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Mosedale, Rake Trod, Carrock Fell, Brandy Gill, Carrock Mines, Cumbria.
[10.8 km]  Thu 12 Mar 2020

Lat/Long: 54.684152, -03.039614
OS Grid Ref: NY 33073 32619
The weather forecast was for strong winds. I drove north on the M6 and off at Penrith then to Mosedale and along the cul-de-sac road by the river Caldew towards the old mines. Some sections were still flooded after recent rains. The weather was fine when I arrived but there were still strong gusty winds. I set off walking back down the lane with the intention of turning back if the winds were too strong on higher ground.

Flooding on the lane.

 Looking down to Mosedale.

A bit of sunshine.

Mosedale Friends Meeting House.
1702
In Mosedale village I stopped by the Friends Meeting House with a 1702 date stone over the door. The lintel carving is definitely relatively modern. On the road I continued north along the wet and deserted road to an area called Apronfull of Stones.
Mosedale.
There is a left turn along an indistinct track which I followed to the start of the faint path called ‘Rake Trod’ which heads steeply up below the cliffs towards Carrock Fell. The temperature was around 2degC with a thin coating of damp snow on the fellside. I took my time and picked my way carefully as the slope below was steep. Fortunately the wind wasn’t too bad as I was sheltered by the mountain.
Heading up Rake Trod.

 From Carrock Fell towards Great Mell Fell.

At Further Gill Syke I scrambled up the gully to more level fell and an easier path over the grass. As I expected the wind was much stronger but still not too bad. After passing an ancient sheep fold the path was more difficult due to snow on the rocks.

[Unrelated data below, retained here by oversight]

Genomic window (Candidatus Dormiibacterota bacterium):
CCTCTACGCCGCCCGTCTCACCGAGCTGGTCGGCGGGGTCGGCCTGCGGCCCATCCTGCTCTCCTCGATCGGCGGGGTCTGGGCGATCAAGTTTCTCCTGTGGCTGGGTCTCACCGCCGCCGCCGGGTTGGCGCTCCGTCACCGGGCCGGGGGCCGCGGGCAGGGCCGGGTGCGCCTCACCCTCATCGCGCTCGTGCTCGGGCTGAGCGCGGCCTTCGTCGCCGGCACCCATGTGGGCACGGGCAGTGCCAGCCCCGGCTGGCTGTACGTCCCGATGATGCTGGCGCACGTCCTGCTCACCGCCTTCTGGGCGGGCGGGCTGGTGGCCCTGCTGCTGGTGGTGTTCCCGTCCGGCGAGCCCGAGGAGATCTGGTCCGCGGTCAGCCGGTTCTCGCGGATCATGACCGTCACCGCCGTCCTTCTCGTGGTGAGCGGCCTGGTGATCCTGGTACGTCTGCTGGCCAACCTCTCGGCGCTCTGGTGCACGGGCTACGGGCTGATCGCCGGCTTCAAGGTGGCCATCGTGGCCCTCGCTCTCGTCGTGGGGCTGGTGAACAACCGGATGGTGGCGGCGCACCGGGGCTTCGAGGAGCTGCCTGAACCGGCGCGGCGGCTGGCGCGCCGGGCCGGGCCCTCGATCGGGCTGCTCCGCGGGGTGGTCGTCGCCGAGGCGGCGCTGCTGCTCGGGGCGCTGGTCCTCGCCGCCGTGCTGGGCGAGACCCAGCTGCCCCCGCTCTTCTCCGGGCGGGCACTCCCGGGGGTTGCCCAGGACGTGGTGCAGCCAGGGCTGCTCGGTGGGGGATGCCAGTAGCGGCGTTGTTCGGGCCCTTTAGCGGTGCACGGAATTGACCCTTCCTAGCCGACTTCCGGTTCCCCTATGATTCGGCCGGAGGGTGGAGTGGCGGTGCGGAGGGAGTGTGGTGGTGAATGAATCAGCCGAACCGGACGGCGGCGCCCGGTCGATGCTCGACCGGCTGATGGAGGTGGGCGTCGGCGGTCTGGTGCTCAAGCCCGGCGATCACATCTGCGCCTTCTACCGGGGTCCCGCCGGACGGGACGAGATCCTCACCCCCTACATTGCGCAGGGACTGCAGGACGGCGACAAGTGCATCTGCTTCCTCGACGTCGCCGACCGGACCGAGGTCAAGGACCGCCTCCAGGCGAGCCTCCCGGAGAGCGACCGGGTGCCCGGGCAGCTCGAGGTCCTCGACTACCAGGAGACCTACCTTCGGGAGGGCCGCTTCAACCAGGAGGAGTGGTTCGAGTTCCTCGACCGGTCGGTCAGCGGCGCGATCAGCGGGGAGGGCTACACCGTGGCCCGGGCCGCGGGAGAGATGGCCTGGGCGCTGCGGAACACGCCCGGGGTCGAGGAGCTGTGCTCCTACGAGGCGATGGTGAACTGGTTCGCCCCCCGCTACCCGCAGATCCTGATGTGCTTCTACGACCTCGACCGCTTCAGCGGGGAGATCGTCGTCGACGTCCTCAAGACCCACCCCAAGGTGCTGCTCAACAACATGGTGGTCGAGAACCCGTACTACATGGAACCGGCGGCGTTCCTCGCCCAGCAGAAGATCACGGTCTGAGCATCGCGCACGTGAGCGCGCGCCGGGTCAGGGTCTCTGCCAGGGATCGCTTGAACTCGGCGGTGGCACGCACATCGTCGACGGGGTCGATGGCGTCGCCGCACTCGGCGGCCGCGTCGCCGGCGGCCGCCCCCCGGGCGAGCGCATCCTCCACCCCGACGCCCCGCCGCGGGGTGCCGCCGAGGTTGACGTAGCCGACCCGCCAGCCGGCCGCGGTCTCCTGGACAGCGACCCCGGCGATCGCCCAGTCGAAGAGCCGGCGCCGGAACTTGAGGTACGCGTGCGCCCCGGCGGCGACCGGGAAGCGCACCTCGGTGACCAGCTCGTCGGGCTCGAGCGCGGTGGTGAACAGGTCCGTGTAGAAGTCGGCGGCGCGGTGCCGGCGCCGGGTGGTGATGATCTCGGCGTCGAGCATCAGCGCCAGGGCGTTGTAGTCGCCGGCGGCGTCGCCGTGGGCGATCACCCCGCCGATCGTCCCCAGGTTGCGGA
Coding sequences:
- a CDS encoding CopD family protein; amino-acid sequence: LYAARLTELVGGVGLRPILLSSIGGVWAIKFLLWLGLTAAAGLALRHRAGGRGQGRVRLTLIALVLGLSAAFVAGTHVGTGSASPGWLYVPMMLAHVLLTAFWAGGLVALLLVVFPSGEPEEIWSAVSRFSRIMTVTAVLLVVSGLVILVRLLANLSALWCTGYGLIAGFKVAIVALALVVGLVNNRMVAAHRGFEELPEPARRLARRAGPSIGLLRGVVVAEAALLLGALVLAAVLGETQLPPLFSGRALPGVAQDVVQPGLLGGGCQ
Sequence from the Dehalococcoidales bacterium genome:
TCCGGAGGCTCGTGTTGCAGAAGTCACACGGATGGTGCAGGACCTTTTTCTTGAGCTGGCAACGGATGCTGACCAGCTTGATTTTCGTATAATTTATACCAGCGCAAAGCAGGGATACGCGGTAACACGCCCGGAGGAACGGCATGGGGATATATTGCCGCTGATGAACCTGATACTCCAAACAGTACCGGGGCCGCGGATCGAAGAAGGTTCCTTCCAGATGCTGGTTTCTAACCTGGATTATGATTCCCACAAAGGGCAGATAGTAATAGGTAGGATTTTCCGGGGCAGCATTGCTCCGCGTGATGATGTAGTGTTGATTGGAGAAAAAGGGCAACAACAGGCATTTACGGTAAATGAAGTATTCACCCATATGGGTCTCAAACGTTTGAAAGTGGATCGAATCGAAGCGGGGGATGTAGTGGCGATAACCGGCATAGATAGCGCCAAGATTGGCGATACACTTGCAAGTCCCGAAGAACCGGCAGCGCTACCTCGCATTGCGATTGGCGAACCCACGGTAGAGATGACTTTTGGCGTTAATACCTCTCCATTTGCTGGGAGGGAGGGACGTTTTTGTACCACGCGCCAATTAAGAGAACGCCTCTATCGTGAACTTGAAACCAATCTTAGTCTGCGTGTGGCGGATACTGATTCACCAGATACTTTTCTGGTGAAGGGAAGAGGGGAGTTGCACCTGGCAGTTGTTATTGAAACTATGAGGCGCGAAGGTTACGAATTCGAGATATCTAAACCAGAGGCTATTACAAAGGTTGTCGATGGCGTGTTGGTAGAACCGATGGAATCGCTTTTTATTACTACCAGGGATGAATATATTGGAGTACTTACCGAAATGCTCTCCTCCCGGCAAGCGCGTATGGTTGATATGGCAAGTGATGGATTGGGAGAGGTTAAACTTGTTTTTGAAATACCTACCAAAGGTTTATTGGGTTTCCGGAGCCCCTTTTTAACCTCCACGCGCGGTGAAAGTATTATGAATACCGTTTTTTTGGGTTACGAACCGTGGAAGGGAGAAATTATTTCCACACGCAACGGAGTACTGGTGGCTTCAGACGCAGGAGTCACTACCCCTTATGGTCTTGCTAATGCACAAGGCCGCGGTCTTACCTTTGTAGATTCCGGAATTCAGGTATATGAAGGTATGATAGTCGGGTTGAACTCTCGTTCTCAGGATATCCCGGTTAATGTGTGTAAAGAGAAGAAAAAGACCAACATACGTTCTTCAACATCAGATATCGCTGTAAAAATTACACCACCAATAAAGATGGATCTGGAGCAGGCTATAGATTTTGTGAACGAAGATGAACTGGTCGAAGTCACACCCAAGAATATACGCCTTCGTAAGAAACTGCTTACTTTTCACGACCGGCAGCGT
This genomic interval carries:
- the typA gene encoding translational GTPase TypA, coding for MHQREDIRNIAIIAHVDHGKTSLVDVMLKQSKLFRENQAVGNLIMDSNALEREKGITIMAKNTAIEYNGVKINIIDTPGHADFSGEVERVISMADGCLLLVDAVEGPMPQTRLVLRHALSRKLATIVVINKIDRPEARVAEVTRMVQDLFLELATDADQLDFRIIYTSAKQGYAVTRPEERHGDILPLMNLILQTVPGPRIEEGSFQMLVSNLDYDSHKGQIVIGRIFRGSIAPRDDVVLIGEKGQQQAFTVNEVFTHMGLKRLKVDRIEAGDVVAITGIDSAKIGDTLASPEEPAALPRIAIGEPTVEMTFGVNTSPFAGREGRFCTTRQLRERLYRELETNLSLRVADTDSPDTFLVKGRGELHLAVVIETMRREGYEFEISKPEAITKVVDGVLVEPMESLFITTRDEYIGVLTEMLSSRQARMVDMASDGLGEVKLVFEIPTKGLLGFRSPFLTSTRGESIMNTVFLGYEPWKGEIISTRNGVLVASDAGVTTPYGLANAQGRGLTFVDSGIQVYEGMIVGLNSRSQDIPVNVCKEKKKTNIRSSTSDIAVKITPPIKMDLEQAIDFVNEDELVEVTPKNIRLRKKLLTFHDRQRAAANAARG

Old bield.
As I approached the substantial summit circular cone cairn the wind became very strong, gusty and tricky. I crouched below the cairn to get a photo then then braved the very strong wind to get over the summit. By the summit is an ancient stone structure which the maps give a variety of descriptions from ‘Remains of Supposed Druidical Temple’ to ‘Fort’ and is probably an Iron Age Hill fort (c500BC).
Summit cairn.
I was planning an escape route to the east but as I ventured down through the rocky area I reached the flatter and grassy fell. Though still very strong I was able to battle through the wind and wouldn’t come to much harm if blown over. I pressed on but decided to cut the walk shorter if I could see an escape route. After Miton Hill I could see the deep gully of Brandy Gill to my left and turned left to head towards it. The wind was still very strong but I was heading down and hopefully the wind would subside a bit. Traversing the east side of the gully I could soon see the old mine workings below. I was very relieved to reach the track and was pleased to see a new information board about the Carrock Mines which wasn’t here the last time I passed.
At one time Carrock mine was managed by two Germans, William Boss and Frederick Boehm. From 1906 to 1912 they mined Tungsten.
 
Carrock Miners

Carrock Mines.


Photo taken 1916
by Walter Hemmingway
the Mines Manager

Similar view today.
I walked this way in the early 1980s and the mines were being worked then. I had a short walk back to car and the wind had dropped considerable but as I drove home along the M6 the wind picked up again.
 
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